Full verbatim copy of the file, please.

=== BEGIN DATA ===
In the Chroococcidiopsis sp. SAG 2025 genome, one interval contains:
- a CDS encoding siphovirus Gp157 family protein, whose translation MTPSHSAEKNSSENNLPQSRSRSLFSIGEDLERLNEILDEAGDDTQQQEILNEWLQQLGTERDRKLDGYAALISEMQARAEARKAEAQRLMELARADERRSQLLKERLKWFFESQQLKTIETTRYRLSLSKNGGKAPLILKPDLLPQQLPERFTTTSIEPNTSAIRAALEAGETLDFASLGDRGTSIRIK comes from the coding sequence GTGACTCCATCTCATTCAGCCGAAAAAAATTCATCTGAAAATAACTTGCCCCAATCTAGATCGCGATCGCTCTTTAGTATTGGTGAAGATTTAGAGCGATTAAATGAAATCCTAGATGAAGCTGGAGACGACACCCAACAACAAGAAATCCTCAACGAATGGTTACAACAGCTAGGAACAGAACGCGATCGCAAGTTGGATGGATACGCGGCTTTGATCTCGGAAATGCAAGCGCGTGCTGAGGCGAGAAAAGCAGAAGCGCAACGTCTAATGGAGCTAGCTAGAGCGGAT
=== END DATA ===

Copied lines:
In the Chroococcidiopsis sp. SAG 2025 genome, one interval contains:
- a CDS encoding siphovirus Gp157 family protein, whose translation MTPSHSAEKNSSENNLPQSRSRSLFSIGEDLERLNEILDEAGDDTQQQEILNEWLQQLGTERDRKLDGYAALISEMQARAEARKAEAQRLMELARADERRSQLLKERLKWFFESQQLKTIETTRYRLSLSKNGGKAPLILKPDLLPQQLPERFTTTSIEPNTSAIRAALEAGETLDFASLGDRGTSIRIK comes from the coding sequence GTGACTCCATCTCATTCAGCCGAAAAAAATTCATCTGAAAATAACTTGCCCCAATCTAGATCGCGATCGCTCTTTAGTATTGGTGAAGATTTAGAGCGATTAAATGAAATCCTAGATGAAGCTGGAGACGACACCCAACAACAAGAAATCCTCAACGAATGGTTACAACAGCTAGGAACAGAACGCGATCGCAAGTTGGATGGATACGCGGCTTTGATCTCGGAAATGCAAGCGCGTGCTGAGGCGAGAAAAGCAGAAGCGCAACGTCTAATGGAGCTAGCTAGAGCGGAT